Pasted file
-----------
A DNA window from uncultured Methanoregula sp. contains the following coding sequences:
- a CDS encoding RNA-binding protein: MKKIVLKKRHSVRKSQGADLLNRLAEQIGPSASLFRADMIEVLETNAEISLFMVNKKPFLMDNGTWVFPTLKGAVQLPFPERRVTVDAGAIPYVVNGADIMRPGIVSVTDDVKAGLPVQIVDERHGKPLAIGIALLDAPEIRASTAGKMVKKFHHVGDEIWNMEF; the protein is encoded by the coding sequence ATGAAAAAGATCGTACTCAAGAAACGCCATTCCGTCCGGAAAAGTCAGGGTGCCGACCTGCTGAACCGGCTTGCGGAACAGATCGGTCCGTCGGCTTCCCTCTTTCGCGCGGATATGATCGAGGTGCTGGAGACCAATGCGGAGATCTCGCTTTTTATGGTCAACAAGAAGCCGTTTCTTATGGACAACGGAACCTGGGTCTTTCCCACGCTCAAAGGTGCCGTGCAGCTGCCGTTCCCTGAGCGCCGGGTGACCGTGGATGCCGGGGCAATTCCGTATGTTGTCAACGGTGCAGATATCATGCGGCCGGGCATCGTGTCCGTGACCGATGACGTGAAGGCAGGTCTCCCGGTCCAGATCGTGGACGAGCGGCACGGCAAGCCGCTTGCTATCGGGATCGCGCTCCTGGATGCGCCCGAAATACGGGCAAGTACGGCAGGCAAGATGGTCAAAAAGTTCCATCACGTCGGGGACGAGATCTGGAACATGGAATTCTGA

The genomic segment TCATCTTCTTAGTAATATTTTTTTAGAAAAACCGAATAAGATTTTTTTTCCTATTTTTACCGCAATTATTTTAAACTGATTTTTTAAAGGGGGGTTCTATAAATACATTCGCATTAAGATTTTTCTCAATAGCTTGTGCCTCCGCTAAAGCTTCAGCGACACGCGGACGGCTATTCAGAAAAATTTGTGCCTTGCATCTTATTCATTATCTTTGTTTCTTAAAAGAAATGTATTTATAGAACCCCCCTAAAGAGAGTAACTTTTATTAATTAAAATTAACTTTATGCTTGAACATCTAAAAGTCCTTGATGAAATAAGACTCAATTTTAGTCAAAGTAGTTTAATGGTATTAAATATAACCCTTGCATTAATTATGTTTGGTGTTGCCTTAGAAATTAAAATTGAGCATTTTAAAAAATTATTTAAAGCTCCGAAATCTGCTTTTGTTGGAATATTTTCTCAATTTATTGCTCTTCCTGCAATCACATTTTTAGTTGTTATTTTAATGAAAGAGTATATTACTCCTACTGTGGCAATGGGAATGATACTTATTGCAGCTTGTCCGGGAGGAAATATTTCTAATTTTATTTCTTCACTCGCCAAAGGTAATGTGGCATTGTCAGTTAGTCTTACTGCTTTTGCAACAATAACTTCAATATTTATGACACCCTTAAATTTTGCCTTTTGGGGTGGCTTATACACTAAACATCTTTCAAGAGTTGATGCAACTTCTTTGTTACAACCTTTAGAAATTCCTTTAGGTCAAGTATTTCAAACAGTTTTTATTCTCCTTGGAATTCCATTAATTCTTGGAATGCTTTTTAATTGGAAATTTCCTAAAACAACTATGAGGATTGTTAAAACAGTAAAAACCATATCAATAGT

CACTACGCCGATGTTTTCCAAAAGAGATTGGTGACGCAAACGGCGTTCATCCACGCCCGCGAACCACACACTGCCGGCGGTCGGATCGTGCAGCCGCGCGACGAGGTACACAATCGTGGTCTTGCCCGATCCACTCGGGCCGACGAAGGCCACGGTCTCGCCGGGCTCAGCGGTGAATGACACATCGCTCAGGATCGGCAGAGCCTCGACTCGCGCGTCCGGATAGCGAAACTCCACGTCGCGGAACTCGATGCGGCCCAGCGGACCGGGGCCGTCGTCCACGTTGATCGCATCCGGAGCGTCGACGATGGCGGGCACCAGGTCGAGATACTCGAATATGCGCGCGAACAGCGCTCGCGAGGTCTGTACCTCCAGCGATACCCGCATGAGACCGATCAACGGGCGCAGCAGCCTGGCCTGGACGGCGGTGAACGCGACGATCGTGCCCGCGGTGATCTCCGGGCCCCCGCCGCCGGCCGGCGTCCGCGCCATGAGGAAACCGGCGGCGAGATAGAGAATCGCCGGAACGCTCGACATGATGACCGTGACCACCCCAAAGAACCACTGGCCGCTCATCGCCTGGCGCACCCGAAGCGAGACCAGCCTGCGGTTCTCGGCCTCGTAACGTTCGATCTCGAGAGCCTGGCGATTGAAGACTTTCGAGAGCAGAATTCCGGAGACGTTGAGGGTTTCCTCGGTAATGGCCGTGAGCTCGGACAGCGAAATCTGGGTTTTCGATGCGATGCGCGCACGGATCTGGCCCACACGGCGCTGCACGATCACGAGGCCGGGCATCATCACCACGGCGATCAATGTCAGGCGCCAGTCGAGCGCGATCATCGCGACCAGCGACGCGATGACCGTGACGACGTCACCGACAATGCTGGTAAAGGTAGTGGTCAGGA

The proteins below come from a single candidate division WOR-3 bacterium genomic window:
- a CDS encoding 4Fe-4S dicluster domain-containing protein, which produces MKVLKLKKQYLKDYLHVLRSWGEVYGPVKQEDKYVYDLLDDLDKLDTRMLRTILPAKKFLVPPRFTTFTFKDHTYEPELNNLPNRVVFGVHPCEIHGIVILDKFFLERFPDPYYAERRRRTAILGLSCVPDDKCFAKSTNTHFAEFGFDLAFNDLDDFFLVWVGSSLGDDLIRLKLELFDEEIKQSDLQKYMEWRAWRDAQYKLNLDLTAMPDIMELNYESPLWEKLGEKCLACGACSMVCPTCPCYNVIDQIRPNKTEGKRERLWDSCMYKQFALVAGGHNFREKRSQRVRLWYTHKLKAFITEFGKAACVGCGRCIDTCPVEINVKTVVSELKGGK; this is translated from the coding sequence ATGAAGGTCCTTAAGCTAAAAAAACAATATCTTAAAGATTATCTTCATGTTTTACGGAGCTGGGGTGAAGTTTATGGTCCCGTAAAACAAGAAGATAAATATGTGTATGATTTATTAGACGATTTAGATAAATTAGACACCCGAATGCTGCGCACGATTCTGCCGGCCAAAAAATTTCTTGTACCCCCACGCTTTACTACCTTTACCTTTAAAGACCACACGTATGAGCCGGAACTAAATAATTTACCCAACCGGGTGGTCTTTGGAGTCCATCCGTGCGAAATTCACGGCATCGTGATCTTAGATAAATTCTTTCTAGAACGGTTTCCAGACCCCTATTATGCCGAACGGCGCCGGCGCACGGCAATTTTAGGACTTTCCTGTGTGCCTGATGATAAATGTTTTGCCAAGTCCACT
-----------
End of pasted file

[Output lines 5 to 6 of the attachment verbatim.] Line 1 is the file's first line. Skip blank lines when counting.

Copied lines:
The proteins below come from a single candidate division WOR-3 bacterium genomic window:
- a CDS encoding 4Fe-4S dicluster domain-containing protein, which produces MKVLKLKKQYLKDYLHVLRSWGEVYGPVKQEDKYVYDLLDDLDKLDTRMLRTILPAKKFLVPPRFTTFTFKDHTYEPELNNLPNRVVFGVHPCEIHGIVILDKFFLERFPDPYYAERRRRTAILGLSCVPDDKCFAKSTNTHFAEFGFDLAFNDLDDFFLVWVGSSLGDDLIRLKLELFDEEIKQSDLQKYMEWRAWRDAQYKLNLDLTAMPDIMELNYESPLWEKLGEKCLACGACSMVCPTCPCYNVIDQIRPNKTEGKRERLWDSCMYKQFALVAGGHNFREKRSQRVRLWYTHKLKAFITEFGKAACVGCGRCIDTCPVEINVKTVVSELKGGK; this is translated from the coding sequence ATGAAGGTCCTTAAGCTAAAAAAACAATATCTTAAAGATTATCTTCATGTTTTACGGAGCTGGGGTGAAGTTTATGGTCCCGTAAAACAAGAAGATAAATATGTGTATGATTTATTAGACGATTTAGATAAATTAGACACCCGAATGCTGCGCACGATTCTGCCGGCCAAAAAATTTCTTGTACCCCCACGCTTTACTACCTTTACCTTTAAAGACCACACGTATGAGCCGGAACTAAATAATTTACCCAACCGGGTGGTCTTTGGAGTCCATCCGTGCGAAATTCACGGCATCGTGATCTTAGATAAATTCTTTCTAGAACGGTTTCCAGACCCCTATTATGCCGAACGGCGCCGGCGCACGGCAATTTTAGGACTTTCCTGTGTGCCTGATGATAAATGTTTTGCCAAGTCCACT